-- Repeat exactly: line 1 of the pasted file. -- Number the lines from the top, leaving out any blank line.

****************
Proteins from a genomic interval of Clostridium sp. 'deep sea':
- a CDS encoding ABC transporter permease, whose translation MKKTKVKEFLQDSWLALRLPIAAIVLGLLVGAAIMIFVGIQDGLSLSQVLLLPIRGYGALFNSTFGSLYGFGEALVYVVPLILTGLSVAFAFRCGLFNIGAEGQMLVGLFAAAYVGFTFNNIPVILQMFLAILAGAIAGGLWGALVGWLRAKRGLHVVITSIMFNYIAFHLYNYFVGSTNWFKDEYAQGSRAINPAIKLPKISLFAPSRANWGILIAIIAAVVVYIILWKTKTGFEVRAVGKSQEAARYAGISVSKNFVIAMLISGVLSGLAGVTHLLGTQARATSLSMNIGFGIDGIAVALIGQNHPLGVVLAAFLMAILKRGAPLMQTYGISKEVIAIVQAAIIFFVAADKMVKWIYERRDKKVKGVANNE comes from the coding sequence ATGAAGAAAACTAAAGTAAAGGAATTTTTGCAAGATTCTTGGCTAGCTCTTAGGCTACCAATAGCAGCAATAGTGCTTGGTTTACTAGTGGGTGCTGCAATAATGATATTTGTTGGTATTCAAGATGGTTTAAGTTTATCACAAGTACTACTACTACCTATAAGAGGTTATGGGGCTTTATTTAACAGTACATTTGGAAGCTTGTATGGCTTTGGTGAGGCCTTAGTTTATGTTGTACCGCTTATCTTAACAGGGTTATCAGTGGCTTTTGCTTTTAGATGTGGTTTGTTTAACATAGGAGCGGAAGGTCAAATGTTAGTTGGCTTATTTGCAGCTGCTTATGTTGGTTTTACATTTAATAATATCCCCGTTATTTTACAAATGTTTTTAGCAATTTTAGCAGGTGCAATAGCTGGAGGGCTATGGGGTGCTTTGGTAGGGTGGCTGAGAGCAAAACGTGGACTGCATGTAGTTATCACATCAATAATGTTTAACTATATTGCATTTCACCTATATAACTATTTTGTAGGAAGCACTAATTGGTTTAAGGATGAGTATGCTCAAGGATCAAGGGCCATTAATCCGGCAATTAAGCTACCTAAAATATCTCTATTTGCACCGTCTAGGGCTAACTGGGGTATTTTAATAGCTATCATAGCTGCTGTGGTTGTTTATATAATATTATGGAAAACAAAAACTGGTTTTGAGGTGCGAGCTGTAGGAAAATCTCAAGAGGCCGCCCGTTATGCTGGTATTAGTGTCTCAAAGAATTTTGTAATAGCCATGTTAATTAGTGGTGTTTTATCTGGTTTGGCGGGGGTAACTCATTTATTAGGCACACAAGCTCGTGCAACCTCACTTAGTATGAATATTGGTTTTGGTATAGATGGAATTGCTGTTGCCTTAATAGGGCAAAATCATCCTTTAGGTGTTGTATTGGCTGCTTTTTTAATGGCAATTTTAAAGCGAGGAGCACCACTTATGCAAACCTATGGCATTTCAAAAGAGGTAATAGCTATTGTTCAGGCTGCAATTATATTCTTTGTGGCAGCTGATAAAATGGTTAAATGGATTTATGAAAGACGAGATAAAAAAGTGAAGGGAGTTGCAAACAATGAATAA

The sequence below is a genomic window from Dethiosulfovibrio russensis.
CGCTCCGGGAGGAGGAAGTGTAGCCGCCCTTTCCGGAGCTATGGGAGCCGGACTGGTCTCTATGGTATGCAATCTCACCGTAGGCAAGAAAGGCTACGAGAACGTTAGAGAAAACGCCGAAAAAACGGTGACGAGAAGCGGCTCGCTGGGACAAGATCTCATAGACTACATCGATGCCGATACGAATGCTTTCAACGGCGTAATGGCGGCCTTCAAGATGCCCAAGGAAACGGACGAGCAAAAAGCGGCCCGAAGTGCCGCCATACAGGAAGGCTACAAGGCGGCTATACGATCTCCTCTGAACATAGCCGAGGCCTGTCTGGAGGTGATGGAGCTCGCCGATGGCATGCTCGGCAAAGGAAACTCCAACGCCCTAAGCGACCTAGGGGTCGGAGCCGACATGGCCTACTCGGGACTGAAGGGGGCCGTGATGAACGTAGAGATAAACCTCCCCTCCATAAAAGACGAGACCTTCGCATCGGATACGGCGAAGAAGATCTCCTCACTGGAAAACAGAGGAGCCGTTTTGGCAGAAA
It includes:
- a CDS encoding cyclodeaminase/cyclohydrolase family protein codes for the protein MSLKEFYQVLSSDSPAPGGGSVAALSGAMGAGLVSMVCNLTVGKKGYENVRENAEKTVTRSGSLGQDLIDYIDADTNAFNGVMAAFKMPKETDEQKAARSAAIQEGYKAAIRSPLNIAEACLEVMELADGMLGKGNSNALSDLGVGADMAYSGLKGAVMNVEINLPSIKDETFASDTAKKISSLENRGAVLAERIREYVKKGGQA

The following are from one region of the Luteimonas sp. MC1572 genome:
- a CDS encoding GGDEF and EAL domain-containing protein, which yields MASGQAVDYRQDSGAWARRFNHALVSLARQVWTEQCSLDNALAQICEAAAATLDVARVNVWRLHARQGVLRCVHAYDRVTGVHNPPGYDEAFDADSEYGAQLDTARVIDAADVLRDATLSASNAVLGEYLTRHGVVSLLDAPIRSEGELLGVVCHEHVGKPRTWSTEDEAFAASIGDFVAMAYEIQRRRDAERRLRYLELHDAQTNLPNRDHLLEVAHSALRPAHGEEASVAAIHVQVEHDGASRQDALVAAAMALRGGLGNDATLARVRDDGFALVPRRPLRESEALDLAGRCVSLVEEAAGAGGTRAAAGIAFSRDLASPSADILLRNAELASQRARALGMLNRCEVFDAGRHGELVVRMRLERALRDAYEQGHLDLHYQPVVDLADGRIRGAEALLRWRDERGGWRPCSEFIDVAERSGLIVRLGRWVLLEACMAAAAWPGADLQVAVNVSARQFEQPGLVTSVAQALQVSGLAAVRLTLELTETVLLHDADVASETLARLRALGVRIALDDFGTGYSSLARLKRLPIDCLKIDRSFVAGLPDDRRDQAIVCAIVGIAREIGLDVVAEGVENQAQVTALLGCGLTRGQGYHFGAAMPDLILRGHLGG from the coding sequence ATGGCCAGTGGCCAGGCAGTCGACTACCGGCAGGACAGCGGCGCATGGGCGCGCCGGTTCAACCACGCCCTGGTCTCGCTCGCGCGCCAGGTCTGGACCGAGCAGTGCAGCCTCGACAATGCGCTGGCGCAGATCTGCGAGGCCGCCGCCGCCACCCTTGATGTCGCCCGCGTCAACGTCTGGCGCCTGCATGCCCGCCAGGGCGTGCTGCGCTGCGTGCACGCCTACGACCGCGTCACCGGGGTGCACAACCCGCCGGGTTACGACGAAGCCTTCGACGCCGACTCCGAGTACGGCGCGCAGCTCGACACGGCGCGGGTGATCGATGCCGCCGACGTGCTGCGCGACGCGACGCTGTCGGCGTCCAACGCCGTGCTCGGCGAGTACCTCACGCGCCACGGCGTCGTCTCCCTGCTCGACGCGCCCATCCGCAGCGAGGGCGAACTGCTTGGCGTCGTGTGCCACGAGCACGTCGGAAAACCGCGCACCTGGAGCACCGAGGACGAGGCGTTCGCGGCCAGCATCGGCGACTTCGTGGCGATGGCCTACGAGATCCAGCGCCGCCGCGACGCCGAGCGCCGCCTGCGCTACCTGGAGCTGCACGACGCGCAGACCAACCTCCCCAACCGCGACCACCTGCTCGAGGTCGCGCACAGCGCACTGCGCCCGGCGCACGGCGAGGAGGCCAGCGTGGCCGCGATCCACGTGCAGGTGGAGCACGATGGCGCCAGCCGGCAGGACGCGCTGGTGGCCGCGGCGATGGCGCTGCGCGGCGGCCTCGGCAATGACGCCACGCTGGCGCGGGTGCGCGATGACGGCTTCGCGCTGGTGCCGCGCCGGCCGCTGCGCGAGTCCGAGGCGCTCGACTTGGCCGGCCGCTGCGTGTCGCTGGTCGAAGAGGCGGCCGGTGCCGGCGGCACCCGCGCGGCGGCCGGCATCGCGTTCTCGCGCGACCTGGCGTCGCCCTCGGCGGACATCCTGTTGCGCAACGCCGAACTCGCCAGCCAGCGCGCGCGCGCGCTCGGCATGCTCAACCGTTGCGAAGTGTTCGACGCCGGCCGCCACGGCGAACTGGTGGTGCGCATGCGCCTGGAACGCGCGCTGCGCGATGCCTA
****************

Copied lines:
Proteins from a genomic interval of Clostridium sp. 'deep sea':